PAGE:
In 'Crazytown,' Brett Kavanaugh's sanity and intellect stand out

Judge Brett Kavanaugh has maintained his composure under a particularly grueling level of interrogation rare...

Posted: Sep 7, 2018 5:02 PM
Updated: Sep 7, 2018 5:02 PM

Judge Brett Kavanaugh has maintained his composure under a particularly grueling level of interrogation rarely seen outside a courtroom. But perhaps the biggest challenge to his bid for confirmation as an associate justice of the US Supreme Court may lie in his views on the landmark Supreme Court ruling in Roe v. Wade, which legalized abortion nationally.

A leaked email obtained by the New York Times showed that as an official in the George W. Bush administration 15 years ago, Kavanaugh questioned whether legal scholars widely believed Roe v. Wade was "settled law." Kavanaugh wrote in 2003, "I am not sure that all legal scholars refer to Roe as the settled law of the land at the Supreme Court level since Court can always overrule its precedent, and three current Justices on the Court would do so."

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His comments before the Senate Judiciary Committee this week were more nuanced -- he called the right to abortion as outlined in the Roe v. Wade decision "important precedent," adding that the precedent had been reaffirmed by the Supreme Court in the case of Planned Parenthood vs. Casey. He also defended his dissent from a circuit court ruling that enabled a 17-year-old woman being held in an immigration detention center to end her pregnancy.

Many Democratic senators have mined their questions from Kavanaugh's written record of hundreds of thousands of documents as well as published court opinions and law journal articles authored by the 53-year-old Yale Law School graduate, former special prosecutor, presidential advisor and federal appellate judge; its voluminous nature bears comparison to that of Judge Robert Bork, whose confirmation bid was famously sunk 30 years ago.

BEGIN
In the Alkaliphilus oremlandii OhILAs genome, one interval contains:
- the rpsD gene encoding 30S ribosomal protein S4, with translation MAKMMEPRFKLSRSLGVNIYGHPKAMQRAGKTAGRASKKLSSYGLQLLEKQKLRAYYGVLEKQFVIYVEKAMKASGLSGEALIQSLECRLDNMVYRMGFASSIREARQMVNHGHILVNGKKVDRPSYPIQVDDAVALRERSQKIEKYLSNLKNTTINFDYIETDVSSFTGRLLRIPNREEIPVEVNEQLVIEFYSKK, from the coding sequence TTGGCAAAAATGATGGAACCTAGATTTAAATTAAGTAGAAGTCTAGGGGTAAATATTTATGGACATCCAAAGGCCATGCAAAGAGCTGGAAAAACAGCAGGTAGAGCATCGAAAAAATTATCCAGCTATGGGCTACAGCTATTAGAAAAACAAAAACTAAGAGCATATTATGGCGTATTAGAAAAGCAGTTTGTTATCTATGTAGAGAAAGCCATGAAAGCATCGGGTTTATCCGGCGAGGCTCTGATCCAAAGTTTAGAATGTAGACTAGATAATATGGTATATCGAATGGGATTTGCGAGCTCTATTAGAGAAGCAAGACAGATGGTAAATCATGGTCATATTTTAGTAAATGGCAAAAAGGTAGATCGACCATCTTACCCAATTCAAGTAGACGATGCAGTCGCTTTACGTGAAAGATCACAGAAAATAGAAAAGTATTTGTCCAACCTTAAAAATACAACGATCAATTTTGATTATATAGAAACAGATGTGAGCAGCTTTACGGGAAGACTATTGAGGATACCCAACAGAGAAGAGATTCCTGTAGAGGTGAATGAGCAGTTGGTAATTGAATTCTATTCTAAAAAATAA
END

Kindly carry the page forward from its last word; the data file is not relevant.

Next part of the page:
This time, there was an added twist. Even emails on threads from the distant past appeared to be fair game for questioning of Kavanaugh in our new era of perpetual electronic information storage.

The questions around Roe v. Wade may have the most potential to block his confirmation. Kavanaugh may need all the Republican votes to win confirmation and thus would not be able to afford the loss of either Republican Sen. Susan Collins of Maine or Sen. Lisa Murkowski of Alaska, who have expressed support for abortion rights.

Though sticking to the "Ginsburg Rule"—named after Justice Ruth Ginsburg for declining to answer questions during her confirmation hearing that she felt might reveal how she would vote in future Supreme Court cases -- Kavanaugh's description of Roe as a precedent made it seem that it would have a firm basis in law under the doctrine of "stare decisis", which means "to stand by things decided." It is a doctrine which in turn has a "constitutional basis" as outlined in "The Federalist Papers."

Another issue which has the potential to sink the Kavanaugh ship is his newly-found devotion to the idea that Congress should pass a law making it clear that a sitting president should be immune from the duty to respond to either criminal or civil process (subpoenas or trials etc.) during his term in office. Kavanaugh, while working for Independent Counsel Ken Starr, had no problem with aggressively prosecuting and eventually seeking the impeachment of President Bill Clinton.

Kavanaugh says he only realized the need for keeping presidents focused on American security interests and undisturbed by the threat of civil or criminal litigation when he worked for President George Bush in the aftermath of 9/11. In fact Judge Kavanaugh has written a law journal article about the subject with which the Democrats can torment him when they tire of the Roe vs. Wade focus.

Kavanaugh's apparent devotion to presidential power, undisturbed by the bother of responding to criminal or civil cases in court, was undoubtedly good news for President Donald Trump who is having a very bad week in most other respects.